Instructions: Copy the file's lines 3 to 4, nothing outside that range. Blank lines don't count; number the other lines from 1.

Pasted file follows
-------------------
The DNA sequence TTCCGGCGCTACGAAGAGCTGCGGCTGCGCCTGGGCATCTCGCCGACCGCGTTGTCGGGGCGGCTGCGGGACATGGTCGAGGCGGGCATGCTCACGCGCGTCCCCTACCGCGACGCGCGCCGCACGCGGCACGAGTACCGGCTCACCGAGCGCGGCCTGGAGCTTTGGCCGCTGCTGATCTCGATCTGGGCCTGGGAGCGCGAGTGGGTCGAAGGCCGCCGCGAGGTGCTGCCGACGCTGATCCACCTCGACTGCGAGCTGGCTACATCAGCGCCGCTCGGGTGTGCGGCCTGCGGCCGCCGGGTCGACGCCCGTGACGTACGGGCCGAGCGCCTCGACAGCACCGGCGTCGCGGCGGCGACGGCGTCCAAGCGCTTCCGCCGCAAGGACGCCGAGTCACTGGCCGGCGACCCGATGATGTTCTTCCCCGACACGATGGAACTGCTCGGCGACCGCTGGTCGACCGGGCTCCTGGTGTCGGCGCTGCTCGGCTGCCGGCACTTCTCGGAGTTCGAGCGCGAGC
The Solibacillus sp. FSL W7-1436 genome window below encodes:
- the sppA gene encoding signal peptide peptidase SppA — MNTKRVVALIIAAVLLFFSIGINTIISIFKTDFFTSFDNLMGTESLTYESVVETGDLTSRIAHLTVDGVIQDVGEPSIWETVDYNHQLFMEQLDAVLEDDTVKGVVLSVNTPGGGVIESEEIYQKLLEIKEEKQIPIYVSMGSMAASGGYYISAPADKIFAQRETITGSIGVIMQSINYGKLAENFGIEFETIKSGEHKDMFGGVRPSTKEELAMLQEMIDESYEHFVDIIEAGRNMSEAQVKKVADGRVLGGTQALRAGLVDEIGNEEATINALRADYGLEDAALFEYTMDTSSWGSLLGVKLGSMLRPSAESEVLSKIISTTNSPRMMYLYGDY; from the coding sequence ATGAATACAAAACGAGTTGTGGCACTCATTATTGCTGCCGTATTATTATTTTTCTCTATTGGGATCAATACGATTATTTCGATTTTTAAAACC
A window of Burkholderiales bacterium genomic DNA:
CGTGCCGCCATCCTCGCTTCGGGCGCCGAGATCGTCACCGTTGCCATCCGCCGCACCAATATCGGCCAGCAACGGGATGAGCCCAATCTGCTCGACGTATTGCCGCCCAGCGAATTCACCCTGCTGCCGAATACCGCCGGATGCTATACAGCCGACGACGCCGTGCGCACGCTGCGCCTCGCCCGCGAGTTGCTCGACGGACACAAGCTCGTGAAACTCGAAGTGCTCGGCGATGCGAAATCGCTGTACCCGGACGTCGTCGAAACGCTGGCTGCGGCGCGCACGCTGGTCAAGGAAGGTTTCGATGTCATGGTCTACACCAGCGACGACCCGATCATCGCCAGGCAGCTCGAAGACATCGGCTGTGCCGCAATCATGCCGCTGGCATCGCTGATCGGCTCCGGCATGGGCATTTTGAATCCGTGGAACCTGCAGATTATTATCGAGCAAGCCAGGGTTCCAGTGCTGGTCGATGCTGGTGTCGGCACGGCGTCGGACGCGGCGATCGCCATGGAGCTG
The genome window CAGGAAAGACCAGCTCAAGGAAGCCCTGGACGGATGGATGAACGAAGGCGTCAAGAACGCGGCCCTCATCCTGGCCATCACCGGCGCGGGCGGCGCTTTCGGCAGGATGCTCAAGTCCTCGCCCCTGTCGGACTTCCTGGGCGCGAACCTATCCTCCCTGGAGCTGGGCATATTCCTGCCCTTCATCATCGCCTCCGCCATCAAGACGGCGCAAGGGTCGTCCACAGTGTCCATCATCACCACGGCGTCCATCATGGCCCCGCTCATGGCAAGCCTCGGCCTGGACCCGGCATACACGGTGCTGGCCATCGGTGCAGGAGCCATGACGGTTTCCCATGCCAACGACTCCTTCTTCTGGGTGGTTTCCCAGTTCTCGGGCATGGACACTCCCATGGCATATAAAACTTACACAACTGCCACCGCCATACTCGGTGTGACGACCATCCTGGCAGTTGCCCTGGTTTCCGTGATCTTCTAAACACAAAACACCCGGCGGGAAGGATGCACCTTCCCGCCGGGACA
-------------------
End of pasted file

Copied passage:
- the sppA gene encoding signal peptide peptidase SppA — MNTKRVVALIIAAVLLFFSIGINTIISIFKTDFFTSFDNLMGTESLTYESVVETGDLTSRIAHLTVDGVIQDVGEPSIWETVDYNHQLFMEQLDAVLEDDTVKGVVLSVNTPGGGVIESEEIYQKLLEIKEEKQIPIYVSMGSMAASGGYYISAPADKIFAQRETITGSIGVIMQSINYGKLAENFGIEFETIKSGEHKDMFGGVRPSTKEELAMLQEMIDESYEHFVDIIEAGRNMSEAQVKKVADGRVLGGTQALRAGLVDEIGNEEATINALRADYGLEDAALFEYTMDTSSWGSLLGVKLGSMLRPSAESEVLSKIISTTNSPRMMYLYGDY; from the coding sequence ATGAATACAAAACGAGTTGTGGCACTCATTATTGCTGCCGTATTATTATTTTTCTCTATTGGGATCAATACGATTATTTCGATTTTTAAAACC
A window of Burkholderiales bacterium genomic DNA: